Proof of Financial Means  We submitted a printout of a letter from the Social Security Administration that showed that Richard received monthly Social Security payments and the amount 2) three months of bank statements to show the money was direct deposited into our account and 3) that the monies were available to us in Portugal

Tip 1  We haven’t come across a source we can quote on the income necessary to prove financial independence but the figure we kept in mind is that 1000 Euros is considered sufficient to support a family of four in Portugal. 

Tip 2  Our lawyer advised us to keep our answers regarding financial resources as simple as possible and not to complicate this step by submitting other sources of income such as 401(k) or 403(B) pensions, savings and investments holdings, etc. as they may needlessly complicate the process.

Tip 3  We included our Marriage Certificate to show that this income was available to both of us since Anita is not eligible to receive Social Security payments yet.

Criminal Record Certificate Issued by the FBI  We had our fingerprints taken at our local police department (cost $10/person) and then worked with a company to expedite their submittal and review through the Bureau (cost $63/person).

Tip 1  A list of pre-approved FBI channelers is available online but the company we used was My FBI Report (myfbireport.com). The company notified us 4 days after they received our print cards that Richard would need to get his fingerprints retaken and resubmit them as the FBI said they were “too worn.”  The police department waived the fee for the reprinting process when we presented the receipt showing proof of our initial payment.  However the expediters charged an additional $20. Anita received her background check within 10 days and Richard’s arrived a week later.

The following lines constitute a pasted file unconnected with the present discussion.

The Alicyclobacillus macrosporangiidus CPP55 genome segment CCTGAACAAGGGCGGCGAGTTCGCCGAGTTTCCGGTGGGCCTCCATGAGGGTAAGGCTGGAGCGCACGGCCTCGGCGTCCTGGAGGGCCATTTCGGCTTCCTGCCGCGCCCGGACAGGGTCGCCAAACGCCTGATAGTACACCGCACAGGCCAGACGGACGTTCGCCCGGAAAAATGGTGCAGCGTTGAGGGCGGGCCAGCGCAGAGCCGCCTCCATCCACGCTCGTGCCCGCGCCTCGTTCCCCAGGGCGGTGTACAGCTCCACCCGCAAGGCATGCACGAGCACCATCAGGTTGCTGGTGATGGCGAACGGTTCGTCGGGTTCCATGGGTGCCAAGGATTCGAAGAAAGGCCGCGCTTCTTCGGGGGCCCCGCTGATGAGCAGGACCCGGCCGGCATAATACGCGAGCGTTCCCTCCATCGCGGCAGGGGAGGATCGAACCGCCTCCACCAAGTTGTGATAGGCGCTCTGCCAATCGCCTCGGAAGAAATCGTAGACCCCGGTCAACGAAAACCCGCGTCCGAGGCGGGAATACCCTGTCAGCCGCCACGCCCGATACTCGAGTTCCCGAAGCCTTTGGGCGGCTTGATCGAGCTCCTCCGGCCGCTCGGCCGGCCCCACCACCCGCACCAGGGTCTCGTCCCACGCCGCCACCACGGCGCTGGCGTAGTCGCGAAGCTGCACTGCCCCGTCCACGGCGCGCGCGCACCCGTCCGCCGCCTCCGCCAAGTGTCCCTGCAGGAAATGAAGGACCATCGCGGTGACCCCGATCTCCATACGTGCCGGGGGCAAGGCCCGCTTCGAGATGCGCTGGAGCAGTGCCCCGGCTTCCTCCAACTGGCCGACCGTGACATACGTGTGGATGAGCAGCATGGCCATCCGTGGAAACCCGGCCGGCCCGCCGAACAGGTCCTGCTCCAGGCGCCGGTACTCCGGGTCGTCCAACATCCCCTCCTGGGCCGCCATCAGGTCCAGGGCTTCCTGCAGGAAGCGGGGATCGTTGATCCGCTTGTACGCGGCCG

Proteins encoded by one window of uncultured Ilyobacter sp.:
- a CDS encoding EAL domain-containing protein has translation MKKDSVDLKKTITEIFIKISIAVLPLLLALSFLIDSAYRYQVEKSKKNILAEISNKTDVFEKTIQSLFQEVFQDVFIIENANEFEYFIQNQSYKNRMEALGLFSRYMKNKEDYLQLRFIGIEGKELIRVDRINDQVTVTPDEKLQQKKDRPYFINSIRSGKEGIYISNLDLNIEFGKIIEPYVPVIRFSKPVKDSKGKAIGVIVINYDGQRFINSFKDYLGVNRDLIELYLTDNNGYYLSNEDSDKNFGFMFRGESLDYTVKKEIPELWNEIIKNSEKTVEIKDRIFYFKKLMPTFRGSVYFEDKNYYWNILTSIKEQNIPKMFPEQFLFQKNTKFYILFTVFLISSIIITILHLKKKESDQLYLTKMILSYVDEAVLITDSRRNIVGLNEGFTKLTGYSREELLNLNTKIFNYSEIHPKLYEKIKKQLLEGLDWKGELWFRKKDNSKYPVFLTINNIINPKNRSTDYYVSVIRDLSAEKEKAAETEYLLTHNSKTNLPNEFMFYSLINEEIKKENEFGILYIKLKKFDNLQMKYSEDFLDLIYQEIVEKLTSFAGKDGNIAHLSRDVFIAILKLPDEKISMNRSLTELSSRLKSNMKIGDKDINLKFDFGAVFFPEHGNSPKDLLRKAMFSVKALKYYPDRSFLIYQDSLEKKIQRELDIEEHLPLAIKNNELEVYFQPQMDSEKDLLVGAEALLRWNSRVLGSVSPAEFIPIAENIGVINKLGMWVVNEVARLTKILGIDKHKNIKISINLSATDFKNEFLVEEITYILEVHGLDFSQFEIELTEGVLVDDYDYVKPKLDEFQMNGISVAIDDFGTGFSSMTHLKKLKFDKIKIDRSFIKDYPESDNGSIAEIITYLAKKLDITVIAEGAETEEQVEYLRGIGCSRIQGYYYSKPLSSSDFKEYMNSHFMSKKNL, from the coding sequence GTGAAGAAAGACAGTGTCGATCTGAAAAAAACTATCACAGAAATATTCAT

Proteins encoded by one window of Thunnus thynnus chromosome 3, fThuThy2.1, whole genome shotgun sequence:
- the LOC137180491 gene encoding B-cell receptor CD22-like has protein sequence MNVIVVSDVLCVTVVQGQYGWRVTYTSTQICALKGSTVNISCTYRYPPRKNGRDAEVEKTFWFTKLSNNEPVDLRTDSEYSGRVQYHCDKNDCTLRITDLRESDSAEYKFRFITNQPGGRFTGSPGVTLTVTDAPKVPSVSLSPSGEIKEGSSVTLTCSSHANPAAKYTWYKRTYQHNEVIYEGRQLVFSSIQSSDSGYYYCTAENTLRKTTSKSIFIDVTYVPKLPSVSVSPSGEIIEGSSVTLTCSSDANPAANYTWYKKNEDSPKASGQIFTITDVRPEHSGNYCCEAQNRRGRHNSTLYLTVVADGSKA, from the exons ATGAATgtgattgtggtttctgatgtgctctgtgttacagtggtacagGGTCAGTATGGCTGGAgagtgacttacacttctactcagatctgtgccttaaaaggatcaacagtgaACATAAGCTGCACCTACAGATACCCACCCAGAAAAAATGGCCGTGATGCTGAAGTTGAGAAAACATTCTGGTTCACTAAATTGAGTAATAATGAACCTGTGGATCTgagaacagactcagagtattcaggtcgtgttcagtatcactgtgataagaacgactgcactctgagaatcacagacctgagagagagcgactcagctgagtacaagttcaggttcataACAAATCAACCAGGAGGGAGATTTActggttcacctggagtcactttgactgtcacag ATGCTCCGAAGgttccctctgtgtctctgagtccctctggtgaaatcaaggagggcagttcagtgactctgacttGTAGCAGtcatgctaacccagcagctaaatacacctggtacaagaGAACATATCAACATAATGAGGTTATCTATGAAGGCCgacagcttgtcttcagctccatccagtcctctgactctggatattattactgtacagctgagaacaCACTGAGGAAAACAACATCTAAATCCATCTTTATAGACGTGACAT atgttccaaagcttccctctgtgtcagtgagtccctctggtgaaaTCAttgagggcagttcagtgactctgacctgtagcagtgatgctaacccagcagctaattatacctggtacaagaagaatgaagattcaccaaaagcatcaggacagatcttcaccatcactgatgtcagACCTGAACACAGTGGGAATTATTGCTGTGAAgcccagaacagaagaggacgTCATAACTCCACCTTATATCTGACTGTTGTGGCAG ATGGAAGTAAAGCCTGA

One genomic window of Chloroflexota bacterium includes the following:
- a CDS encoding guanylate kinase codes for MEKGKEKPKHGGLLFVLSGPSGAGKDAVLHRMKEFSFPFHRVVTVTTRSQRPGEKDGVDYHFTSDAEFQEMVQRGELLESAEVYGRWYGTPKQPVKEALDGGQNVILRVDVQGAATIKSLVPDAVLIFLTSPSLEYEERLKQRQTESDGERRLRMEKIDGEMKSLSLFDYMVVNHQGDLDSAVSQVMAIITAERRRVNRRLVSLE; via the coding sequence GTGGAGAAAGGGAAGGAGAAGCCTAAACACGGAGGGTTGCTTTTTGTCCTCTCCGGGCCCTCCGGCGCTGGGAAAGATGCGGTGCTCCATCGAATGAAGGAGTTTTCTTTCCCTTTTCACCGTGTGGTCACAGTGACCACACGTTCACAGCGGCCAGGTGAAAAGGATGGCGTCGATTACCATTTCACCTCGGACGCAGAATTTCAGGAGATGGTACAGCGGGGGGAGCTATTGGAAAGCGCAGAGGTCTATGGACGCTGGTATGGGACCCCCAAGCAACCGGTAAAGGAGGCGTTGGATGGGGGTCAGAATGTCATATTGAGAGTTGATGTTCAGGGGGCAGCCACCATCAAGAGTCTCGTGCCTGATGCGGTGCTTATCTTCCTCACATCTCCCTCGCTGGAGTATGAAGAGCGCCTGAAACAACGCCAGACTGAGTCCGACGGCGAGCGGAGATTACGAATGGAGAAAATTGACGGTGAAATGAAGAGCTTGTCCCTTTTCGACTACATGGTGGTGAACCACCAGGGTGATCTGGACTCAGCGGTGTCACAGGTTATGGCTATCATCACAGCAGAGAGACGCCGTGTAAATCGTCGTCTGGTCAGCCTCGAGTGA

Tip 2  A search online resulted in the suggestion that applying Corn Husker’s lotion the night before could make the fingerprint ridges more distinct. We’re not saying it does but we didn’t have to go back for a third attempt!

Notarized Copy of our Passport’s Information Page

Tip – We copied the pages with our photo, address and the dates the passport was valid and had a notary stamp and sign underneath.

Proof of Health Insurance  This is by far the most expensive part of the whole application process.

Tip – We’ve carried policies with high deductibles from IMG (imglobal.com) since we began traveling.  Richard’s covers every country but the US and did not require a doctor’s exam ($1,836/year) and Anita’s policy includes an allotted time in the US and required a physical exam ($3,895)

And … The Approval!

Never ones to pass up a chance to visit one of our favorite cities, Washington DC, we decided to submit our applications and the supporting documents in person.  We also wanted to ensure that everything was complete as well as address any problems immediately versus a slow back and forth through the mail. We met with our contact, Ms. Dina Silva, at the end of August for a 30 minute appointment.  She examined our applications and told us that they would be sent to the Service de Estrangeiros e Frontiers in Lisbon, Portugal.  And then we waited… On October 6th we received a note from Ms. Silva and a form requiring our signature to authorize a criminal background check in Portugal. And finally, in mid-October, three months after we had returned to the US to initiate the process, we received an email saying that our residency visas had been approved. We mailed our passports to Ms. Silva to receive our official visa stamps and registry numbers. Our departure is imminent!